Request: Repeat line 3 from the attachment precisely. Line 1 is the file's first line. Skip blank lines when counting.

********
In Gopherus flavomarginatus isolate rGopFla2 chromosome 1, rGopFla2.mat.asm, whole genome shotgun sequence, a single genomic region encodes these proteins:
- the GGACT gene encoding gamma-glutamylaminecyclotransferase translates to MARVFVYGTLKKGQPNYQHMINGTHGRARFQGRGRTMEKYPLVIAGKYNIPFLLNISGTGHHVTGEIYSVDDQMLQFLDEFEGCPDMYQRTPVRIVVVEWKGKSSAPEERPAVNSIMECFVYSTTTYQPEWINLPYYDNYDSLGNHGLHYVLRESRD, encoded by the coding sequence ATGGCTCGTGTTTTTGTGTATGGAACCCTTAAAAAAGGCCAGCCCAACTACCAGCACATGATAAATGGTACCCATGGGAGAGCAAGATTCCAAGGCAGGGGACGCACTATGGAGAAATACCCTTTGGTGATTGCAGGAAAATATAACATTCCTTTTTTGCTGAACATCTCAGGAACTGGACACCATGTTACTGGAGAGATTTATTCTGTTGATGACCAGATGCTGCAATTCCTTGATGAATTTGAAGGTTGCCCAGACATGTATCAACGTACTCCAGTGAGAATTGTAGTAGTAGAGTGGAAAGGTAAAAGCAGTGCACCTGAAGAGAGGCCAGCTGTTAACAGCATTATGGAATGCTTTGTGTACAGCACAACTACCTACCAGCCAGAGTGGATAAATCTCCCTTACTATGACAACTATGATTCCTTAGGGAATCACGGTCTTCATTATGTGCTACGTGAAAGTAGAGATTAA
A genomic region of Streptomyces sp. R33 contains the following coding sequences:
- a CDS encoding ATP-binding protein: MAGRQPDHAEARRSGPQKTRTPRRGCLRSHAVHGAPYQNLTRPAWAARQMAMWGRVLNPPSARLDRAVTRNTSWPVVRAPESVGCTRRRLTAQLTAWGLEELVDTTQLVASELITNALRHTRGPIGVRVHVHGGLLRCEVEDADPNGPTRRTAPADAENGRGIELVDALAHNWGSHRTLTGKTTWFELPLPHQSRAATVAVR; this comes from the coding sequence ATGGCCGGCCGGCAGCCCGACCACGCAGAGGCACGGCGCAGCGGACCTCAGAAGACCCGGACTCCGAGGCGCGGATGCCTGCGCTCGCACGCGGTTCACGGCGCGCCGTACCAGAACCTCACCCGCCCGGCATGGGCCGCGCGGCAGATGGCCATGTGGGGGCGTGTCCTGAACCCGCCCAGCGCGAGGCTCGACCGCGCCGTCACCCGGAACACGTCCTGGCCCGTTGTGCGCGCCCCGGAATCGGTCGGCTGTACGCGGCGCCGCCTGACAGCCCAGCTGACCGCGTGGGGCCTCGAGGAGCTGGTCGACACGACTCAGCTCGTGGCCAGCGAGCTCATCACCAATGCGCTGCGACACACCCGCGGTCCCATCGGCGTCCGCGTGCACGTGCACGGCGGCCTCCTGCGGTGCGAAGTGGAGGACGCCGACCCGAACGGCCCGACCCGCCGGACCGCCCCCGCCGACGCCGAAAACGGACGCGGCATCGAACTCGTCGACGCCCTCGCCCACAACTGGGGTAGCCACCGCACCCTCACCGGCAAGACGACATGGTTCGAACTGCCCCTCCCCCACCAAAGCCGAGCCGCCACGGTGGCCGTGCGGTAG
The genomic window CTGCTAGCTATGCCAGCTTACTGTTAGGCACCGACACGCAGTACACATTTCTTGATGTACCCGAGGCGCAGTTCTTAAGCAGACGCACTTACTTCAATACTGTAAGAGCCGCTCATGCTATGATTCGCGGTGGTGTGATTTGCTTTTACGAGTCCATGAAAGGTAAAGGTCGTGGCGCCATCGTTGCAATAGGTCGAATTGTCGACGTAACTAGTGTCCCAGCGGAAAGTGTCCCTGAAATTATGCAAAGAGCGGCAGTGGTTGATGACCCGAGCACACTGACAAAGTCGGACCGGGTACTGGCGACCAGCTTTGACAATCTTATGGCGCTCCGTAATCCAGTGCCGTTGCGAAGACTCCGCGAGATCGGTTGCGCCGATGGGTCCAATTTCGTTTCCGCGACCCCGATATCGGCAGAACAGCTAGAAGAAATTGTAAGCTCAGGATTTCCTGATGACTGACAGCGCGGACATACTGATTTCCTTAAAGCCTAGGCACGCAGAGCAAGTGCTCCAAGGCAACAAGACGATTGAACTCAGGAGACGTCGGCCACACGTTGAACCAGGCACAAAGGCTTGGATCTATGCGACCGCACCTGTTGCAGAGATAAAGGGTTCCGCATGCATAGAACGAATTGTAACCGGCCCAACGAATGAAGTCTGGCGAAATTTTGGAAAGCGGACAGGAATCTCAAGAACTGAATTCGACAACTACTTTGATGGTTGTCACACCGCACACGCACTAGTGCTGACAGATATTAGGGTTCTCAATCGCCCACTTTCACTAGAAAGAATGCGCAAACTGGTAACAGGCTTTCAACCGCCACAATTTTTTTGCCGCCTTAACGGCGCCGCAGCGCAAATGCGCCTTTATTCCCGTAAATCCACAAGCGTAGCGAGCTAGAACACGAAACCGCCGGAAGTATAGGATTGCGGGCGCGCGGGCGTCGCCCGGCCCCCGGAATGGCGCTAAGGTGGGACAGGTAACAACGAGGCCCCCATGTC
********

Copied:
A genomic region of Streptomyces sp. R33 contains the following coding sequences: